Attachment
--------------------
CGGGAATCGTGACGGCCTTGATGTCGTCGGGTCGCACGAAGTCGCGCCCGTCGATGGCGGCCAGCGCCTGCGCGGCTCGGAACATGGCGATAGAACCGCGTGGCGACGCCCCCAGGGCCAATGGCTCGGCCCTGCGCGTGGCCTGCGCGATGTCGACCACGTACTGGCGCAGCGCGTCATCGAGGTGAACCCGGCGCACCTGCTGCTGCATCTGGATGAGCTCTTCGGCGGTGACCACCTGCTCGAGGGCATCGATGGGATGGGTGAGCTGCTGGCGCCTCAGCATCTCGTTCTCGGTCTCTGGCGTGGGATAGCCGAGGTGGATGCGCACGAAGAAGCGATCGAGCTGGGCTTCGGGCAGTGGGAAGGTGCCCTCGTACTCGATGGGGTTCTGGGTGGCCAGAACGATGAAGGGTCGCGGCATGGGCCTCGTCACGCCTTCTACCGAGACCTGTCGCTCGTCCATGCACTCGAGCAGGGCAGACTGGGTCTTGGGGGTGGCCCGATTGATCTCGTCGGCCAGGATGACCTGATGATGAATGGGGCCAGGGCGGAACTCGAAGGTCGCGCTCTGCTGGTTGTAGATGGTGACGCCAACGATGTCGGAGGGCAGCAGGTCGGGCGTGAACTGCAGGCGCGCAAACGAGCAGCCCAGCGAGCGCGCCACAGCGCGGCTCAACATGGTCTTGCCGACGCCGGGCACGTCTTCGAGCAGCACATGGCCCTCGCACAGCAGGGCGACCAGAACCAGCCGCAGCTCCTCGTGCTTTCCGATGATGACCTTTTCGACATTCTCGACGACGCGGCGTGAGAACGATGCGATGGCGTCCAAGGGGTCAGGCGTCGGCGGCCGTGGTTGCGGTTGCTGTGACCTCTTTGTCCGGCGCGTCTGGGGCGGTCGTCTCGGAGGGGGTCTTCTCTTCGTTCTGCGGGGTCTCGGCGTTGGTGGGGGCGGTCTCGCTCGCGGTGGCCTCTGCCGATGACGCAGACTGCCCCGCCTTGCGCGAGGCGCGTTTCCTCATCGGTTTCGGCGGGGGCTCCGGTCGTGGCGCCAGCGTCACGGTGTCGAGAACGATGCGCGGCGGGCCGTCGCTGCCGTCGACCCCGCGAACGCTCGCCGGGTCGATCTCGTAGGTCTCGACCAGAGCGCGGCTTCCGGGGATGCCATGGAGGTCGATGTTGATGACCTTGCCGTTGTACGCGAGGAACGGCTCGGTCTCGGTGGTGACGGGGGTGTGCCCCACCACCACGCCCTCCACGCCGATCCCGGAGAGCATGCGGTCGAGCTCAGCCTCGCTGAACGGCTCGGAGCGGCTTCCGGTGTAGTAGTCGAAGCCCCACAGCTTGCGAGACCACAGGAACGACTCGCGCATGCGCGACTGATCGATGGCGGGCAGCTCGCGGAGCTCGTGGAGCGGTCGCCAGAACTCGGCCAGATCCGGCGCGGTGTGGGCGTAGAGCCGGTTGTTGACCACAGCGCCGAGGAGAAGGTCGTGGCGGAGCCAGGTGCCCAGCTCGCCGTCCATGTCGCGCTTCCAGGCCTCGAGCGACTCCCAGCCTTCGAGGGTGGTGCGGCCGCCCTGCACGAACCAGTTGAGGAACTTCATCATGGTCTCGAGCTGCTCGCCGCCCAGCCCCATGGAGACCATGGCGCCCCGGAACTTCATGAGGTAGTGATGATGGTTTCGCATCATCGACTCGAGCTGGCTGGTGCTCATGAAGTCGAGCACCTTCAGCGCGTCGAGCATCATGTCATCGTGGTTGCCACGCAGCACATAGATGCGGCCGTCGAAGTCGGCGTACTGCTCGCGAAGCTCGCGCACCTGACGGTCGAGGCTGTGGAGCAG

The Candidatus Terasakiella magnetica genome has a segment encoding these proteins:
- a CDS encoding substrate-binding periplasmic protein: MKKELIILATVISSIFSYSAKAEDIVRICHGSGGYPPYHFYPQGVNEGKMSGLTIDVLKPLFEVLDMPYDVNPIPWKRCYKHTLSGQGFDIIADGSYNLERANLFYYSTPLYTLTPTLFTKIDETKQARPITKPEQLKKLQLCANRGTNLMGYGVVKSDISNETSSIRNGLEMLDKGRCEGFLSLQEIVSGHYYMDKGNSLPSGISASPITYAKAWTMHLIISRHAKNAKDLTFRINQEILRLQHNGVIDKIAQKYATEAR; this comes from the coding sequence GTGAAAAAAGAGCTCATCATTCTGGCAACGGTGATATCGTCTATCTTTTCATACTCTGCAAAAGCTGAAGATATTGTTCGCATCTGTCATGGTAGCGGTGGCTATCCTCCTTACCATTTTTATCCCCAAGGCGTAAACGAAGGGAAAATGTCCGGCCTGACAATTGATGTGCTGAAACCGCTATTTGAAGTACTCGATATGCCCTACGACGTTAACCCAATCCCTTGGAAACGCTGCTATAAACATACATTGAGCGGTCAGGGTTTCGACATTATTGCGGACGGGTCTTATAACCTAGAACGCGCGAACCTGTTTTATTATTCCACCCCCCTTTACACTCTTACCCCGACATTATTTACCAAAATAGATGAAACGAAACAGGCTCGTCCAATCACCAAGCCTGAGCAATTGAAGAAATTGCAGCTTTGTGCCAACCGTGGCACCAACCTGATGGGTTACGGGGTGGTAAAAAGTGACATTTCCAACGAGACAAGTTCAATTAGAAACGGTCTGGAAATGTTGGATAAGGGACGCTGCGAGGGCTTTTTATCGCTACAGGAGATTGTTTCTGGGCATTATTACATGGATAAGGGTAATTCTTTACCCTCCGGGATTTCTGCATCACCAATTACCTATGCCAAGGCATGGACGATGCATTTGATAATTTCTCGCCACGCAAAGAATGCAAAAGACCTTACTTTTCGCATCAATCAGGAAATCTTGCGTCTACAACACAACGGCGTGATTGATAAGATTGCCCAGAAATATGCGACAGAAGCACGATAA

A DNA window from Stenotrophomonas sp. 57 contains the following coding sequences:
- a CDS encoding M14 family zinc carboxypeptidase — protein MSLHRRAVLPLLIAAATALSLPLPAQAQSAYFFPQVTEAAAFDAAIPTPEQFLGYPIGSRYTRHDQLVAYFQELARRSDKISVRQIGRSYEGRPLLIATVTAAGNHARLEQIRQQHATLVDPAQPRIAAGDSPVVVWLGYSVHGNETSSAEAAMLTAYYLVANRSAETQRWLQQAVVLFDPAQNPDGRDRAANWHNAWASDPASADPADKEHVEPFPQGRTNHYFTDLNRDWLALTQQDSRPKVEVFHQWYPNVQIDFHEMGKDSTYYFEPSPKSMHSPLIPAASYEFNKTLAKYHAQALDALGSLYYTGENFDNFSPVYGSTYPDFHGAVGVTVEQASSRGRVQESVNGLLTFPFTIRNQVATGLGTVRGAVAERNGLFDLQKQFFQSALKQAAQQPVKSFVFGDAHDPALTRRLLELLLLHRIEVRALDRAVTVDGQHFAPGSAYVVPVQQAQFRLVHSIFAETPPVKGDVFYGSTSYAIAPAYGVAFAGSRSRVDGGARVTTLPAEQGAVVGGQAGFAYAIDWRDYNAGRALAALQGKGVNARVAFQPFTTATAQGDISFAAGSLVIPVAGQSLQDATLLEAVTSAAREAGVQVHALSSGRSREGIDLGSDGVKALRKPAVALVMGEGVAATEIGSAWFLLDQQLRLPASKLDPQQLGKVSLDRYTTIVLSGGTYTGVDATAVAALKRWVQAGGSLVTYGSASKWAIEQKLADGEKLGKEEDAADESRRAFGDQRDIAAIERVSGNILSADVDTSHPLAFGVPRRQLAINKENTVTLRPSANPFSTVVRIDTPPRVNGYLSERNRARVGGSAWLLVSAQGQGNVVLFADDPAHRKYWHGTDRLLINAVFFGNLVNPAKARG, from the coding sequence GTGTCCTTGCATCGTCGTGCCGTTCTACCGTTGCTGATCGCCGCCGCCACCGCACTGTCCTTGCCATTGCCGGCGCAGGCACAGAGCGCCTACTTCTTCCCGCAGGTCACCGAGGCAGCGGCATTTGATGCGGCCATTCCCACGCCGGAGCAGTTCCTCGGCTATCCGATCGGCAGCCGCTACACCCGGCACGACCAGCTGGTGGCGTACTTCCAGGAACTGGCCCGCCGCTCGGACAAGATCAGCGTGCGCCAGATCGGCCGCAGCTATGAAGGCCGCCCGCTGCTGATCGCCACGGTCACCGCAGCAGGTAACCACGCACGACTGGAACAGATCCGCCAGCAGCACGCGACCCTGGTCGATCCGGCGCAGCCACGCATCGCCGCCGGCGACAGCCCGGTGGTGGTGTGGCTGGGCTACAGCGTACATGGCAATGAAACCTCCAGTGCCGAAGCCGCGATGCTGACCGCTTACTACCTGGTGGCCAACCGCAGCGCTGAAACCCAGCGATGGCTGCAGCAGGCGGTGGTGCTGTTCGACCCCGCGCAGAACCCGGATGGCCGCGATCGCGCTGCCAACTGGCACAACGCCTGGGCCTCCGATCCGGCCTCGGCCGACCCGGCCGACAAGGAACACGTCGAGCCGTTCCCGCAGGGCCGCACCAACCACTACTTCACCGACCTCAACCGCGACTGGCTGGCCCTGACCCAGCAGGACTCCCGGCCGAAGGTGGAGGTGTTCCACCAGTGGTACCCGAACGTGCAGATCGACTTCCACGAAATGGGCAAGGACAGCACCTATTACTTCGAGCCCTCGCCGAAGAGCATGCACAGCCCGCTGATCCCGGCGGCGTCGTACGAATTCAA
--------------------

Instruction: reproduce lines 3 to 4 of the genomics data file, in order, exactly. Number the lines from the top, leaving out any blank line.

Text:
- a CDS encoding substrate-binding periplasmic protein: MKKELIILATVISSIFSYSAKAEDIVRICHGSGGYPPYHFYPQGVNEGKMSGLTIDVLKPLFEVLDMPYDVNPIPWKRCYKHTLSGQGFDIIADGSYNLERANLFYYSTPLYTLTPTLFTKIDETKQARPITKPEQLKKLQLCANRGTNLMGYGVVKSDISNETSSIRNGLEMLDKGRCEGFLSLQEIVSGHYYMDKGNSLPSGISASPITYAKAWTMHLIISRHAKNAKDLTFRINQEILRLQHNGVIDKIAQKYATEAR; this comes from the coding sequence GTGAAAAAAGAGCTCATCATTCTGGCAACGGTGATATCGTCTATCTTTTCATACTCTGCAAAAGCTGAAGATATTGTTCGCATCTGTCATGGTAGCGGTGGCTATCCTCCTTACCATTTTTATCCCCAAGGCGTAAACGAAGGGAAAATGTCCGGCCTGACAATTGATGTGCTGAAACCGCTATTTGAAGTACTCGATATGCCCTACGACGTTAACCCAATCCCTTGGAAACGCTGCTATAAACATACATTGAGCGGTCAGGGTTTCGACATTATTGCGGACGGGTCTTATAACCTAGAACGCGCGAACCTGTTTTATTATTCCACCCCCCTTTACACTCTTACCCCGACATTATTTACCAAAATAGATGAAACGAAACAGGCTCGTCCAATCACCAAGCCTGAGCAATTGAAGAAATTGCAGCTTTGTGCCAACCGTGGCACCAACCTGATGGGTTACGGGGTGGTAAAAAGTGACATTTCCAACGAGACAAGTTCAATTAGAAACGGTCTGGAAATGTTGGATAAGGGACGCTGCGAGGGCTTTTTATCGCTACAGGAGATTGTTTCTGGGCATTATTACATGGATAAGGGTAATTCTTTACCCTCCGGGATTTCTGCATCACCAATTACCTATGCCAAGGCATGGACGATGCATTTGATAATTTCTCGCCACGCAAAGAATGCAAAAGACCTTACTTTTCGCATCAATCAGGAAATCTTGCGTCTACAACACAACGGCGTGATTGATAAGATTGCCCAGAAATATGCGACAGAAGCACGATAA

A DNA window from Stenotrophomonas sp. 57 contains the following coding sequences: